If you know me you would smile as you read some of those descriptors: scattered, distracted, restless. In a nutshell, I have chaotic and undisciplined mind. I have never undergone testing for ADD/ADHD, but some of my children have. When they describe their struggles with focus, it’s like they are describing me.
In spite of all my natural proclivities, I have found ways to flourish in my career and personal creative endeavors without breaking my spirit. Sadly, I was in my thirties before I figured out how to do this. Wherever you are in you adventure in personal development, just know that it’s not too late. Consider these three tips I tried that helped me bring order to my chaos.
Know your strengths and weaknesses.
There are tons of resources available to help you determine how you are wired as a person. If you’re serious about this you’ll be willing to invest a little money on yourself to find out. I’m not hating on FB polls, but you ought to try a little harder than the “which cartoon princess are you” type of tests. Here are some suggestions:
- StrengthFinder 2.0 – Ideation is my top result
- Enneagram – (I chose RHETI) I am a type 7 Enthusiast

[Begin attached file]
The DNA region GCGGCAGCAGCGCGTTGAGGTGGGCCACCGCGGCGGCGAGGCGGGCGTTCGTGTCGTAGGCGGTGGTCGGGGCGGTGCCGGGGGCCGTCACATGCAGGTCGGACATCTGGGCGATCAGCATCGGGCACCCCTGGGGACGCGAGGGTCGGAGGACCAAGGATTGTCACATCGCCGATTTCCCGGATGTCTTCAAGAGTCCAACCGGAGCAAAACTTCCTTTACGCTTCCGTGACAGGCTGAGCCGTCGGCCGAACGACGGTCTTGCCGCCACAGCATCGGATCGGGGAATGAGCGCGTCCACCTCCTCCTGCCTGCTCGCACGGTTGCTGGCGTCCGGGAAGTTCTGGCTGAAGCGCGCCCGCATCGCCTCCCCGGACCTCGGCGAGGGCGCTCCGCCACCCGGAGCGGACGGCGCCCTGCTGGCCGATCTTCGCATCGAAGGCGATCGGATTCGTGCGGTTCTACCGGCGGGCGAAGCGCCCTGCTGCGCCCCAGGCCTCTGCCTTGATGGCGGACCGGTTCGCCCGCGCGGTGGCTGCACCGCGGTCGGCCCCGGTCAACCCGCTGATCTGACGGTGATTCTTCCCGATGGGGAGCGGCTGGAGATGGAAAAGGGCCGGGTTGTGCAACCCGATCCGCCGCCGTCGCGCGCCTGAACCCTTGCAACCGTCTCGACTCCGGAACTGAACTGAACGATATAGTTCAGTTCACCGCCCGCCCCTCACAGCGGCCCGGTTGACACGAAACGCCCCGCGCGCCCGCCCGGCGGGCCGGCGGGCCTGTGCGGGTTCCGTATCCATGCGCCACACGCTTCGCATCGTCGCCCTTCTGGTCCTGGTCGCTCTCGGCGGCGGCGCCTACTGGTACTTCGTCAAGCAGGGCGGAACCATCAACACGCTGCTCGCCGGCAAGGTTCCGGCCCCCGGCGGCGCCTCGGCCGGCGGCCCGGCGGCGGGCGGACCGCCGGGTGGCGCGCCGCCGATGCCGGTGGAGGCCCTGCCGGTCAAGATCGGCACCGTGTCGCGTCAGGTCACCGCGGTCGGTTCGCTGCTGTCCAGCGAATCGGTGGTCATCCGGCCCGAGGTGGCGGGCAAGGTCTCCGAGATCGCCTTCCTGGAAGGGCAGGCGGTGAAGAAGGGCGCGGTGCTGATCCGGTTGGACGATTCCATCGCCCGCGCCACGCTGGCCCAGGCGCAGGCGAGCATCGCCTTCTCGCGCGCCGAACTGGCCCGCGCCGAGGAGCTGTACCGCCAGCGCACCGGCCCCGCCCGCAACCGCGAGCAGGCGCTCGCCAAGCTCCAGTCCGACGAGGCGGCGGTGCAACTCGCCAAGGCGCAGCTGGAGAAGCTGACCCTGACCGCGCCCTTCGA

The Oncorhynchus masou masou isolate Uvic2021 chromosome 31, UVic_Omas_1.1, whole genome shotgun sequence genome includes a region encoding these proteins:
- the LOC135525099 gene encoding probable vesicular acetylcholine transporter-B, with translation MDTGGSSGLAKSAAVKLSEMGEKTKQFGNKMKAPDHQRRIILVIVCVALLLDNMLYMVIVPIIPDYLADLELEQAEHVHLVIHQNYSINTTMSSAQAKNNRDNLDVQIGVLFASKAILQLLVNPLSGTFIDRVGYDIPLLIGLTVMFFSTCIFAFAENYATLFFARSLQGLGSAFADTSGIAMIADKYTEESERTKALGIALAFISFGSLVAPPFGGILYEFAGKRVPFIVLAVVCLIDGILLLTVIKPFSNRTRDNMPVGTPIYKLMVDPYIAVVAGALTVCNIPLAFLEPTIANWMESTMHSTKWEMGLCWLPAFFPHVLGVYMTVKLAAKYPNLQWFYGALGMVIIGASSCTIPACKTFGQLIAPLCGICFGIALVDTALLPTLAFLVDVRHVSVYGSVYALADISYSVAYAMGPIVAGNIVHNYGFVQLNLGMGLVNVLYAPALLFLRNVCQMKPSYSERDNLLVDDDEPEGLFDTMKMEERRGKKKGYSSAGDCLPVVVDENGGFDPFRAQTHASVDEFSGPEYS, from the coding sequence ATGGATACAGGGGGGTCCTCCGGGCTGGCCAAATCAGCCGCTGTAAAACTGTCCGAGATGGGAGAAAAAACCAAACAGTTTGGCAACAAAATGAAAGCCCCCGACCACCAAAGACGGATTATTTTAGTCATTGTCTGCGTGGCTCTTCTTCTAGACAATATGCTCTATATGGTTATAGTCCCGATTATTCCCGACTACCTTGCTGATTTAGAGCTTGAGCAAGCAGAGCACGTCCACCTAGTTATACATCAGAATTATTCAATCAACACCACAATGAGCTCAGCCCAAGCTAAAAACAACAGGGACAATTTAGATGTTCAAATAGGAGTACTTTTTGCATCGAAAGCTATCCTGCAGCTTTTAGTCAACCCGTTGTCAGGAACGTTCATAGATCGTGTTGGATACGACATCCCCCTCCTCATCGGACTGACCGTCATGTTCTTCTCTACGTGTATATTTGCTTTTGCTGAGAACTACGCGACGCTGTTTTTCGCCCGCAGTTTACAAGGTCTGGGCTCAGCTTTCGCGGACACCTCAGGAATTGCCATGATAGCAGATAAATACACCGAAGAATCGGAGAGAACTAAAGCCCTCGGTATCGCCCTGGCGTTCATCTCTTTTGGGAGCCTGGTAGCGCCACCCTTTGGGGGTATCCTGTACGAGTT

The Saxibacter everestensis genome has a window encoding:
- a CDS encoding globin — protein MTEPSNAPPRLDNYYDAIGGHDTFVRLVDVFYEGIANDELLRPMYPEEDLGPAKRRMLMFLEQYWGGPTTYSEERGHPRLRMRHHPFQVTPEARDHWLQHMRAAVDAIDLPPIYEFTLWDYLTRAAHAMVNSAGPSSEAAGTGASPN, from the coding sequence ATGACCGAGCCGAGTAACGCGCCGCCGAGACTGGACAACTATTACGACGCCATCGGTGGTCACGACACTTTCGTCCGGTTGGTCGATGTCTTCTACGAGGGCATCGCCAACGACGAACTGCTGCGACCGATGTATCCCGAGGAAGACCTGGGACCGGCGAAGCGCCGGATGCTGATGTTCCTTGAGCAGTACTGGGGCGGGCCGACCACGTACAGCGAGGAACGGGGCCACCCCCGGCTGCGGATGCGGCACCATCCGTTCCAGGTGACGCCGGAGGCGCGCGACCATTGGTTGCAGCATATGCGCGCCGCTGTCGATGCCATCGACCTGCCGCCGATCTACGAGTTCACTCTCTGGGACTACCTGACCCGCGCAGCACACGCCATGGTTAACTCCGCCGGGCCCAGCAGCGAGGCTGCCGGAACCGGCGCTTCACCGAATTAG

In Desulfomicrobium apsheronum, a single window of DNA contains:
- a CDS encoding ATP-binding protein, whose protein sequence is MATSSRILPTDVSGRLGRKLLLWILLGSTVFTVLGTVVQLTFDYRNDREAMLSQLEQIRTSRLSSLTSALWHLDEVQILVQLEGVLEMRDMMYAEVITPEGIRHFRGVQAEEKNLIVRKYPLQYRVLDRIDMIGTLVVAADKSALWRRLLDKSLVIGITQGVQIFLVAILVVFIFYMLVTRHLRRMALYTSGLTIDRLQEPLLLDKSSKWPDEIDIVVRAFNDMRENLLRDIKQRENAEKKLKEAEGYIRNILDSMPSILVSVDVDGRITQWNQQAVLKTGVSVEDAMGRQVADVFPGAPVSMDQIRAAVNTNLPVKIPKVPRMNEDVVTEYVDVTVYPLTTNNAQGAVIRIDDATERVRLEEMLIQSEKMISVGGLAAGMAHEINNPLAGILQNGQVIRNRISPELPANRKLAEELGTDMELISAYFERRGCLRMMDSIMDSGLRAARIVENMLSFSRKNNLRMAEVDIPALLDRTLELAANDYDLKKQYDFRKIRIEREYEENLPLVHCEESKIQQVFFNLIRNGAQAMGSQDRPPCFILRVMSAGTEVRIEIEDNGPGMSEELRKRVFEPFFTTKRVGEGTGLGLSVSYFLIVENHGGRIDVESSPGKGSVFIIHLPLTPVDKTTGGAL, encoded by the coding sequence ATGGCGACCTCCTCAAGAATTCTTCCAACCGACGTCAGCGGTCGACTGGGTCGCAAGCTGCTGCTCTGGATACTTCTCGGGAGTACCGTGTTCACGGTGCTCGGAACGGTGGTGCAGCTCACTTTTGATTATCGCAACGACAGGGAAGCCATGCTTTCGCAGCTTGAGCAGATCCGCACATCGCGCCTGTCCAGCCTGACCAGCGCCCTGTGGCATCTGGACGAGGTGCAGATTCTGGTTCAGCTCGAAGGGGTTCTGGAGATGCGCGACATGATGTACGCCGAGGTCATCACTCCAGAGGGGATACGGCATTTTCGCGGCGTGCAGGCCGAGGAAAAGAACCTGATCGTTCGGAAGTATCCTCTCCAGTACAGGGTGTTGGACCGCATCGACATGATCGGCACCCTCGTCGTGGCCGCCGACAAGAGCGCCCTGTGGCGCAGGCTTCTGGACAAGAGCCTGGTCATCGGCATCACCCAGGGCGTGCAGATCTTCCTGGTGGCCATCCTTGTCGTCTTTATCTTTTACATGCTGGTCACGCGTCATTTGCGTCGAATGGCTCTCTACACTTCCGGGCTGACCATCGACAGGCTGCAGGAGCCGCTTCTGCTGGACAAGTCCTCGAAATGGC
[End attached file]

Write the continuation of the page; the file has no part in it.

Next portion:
- DiSC Profile – I am a counselor type
I’ve used all three of these resources over my professional career. Each one brought valuable insight and helped me navigate difficulty where the demands in my career and my personality weren’t a great fit. See what these resources can do for you.
One thing you’ll learn in the process is that it’s more important that you focus on doubling down on your strengths than correcting weaknesses. This was a revolutionary idea for me because I was too hung on my weaknesses. I now spend much more time leaning on my strengths. I can outsource or seek help when it comes to my weaknesses. Where I can’t outsource for weaknesses I embrace the second step:
In my post about the stewardship principle I mentioned how words can carry negative connotations. Discipline used to be one of those words. Without unpacking all my baggage, suffice it to say that I now look at discipline as the way I make my thoughts and actions line up with my dreams and ambitions. Jocko Willink has a great motto: discipline equals freedom. I’ve found this to be true in many areas of my life. I want to be fit, so I have to eat well and exercise regularly. I want to find time to write, so I get up a few hours before anyone else in my family.